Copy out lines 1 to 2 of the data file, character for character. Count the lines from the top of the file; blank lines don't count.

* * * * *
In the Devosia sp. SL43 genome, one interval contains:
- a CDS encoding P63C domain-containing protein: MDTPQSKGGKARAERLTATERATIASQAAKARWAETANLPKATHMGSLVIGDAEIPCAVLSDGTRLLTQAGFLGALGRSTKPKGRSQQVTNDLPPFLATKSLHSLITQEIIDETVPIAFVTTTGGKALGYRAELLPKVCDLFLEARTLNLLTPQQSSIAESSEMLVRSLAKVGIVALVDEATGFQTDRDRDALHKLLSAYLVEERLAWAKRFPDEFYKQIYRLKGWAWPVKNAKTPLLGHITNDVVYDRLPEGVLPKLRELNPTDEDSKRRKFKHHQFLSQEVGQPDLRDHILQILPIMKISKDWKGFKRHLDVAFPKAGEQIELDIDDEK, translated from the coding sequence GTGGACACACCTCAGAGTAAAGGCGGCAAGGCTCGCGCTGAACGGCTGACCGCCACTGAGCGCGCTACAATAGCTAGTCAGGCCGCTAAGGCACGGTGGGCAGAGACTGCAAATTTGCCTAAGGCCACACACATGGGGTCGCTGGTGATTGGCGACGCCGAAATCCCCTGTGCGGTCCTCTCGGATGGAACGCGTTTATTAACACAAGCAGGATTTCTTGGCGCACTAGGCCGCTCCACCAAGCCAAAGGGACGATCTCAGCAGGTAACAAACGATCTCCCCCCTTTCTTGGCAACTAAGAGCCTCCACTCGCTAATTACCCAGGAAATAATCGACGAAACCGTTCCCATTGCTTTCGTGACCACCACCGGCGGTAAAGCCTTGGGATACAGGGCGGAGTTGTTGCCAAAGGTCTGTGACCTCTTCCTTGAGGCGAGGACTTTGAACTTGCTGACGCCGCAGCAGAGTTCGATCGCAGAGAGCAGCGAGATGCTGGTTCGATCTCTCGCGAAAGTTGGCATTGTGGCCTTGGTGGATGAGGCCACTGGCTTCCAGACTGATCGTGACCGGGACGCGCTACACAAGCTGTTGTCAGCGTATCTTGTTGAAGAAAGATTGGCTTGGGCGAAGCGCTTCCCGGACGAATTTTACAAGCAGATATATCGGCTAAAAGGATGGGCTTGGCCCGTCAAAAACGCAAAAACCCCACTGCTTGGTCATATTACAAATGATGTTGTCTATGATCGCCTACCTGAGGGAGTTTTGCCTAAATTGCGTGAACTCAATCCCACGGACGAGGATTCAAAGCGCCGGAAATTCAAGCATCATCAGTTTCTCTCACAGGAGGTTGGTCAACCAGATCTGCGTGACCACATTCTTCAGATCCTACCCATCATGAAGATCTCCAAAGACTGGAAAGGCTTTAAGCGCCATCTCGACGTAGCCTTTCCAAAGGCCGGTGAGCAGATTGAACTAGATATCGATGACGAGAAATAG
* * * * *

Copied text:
In the Devosia sp. SL43 genome, one interval contains:
- a CDS encoding P63C domain-containing protein: MDTPQSKGGKARAERLTATERATIASQAAKARWAETANLPKATHMGSLVIGDAEIPCAVLSDGTRLLTQAGFLGALGRSTKPKGRSQQVTNDLPPFLATKSLHSLITQEIIDETVPIAFVTTTGGKALGYRAELLPKVCDLFLEARTLNLLTPQQSSIAESSEMLVRSLAKVGIVALVDEATGFQTDRDRDALHKLLSAYLVEERLAWAKRFPDEFYKQIYRLKGWAWPVKNAKTPLLGHITNDVVYDRLPEGVLPKLRELNPTDEDSKRRKFKHHQFLSQEVGQPDLRDHILQILPIMKISKDWKGFKRHLDVAFPKAGEQIELDIDDEK, translated from the coding sequence GTGGACACACCTCAGAGTAAAGGCGGCAAGGCTCGCGCTGAACGGCTGACCGCCACTGAGCGCGCTACAATAGCTAGTCAGGCCGCTAAGGCACGGTGGGCAGAGACTGCAAATTTGCCTAAGGCCACACACATGGGGTCGCTGGTGATTGGCGACGCCGAAATCCCCTGTGCGGTCCTCTCGGATGGAACGCGTTTATTAACACAAGCAGGATTTCTTGGCGCACTAGGCCGCTCCACCAAGCCAAAGGGACGATCTCAGCAGGTAACAAACGATCTCCCCCCTTTCTTGGCAACTAAGAGCCTCCACTCGCTAATTACCCAGGAAATAATCGACGAAACCGTTCCCATTGCTTTCGTGACCACCACCGGCGGTAAAGCCTTGGGATACAGGGCGGAGTTGTTGCCAAAGGTCTGTGACCTCTTCCTTGAGGCGAGGACTTTGAACTTGCTGACGCCGCAGCAGAGTTCGATCGCAGAGAGCAGCGAGATGCTGGTTCGATCTCTCGCGAAAGTTGGCATTGTGGCCTTGGTGGATGAGGCCACTGGCTTCCAGACTGATCGTGACCGGGACGCGCTACACAAGCTGTTGTCAGCGTATCTTGTTGAAGAAAGATTGGCTTGGGCGAAGCGCTTCCCGGACGAATTTTACAAGCAGATATATCGGCTAAAAGGATGGGCTTGGCCCGTCAAAAACGCAAAAACCCCACTGCTTGGTCATATTACAAATGATGTTGTCTATGATCGCCTACCTGAGGGAGTTTTGCCTAAATTGCGTGAACTCAATCCCACGGACGAGGATTCAAAGCGCCGGAAATTCAAGCATCATCAGTTTCTCTCACAGGAGGTTGGTCAACCAGATCTGCGTGACCACATTCTTCAGATCCTACCCATCATGAAGATCTCCAAAGACTGGAAAGGCTTTAAGCGCCATCTCGACGTAGCCTTTCCAAAGGCCGGTGAGCAGATTGAACTAGATATCGATGACGAGAAATAG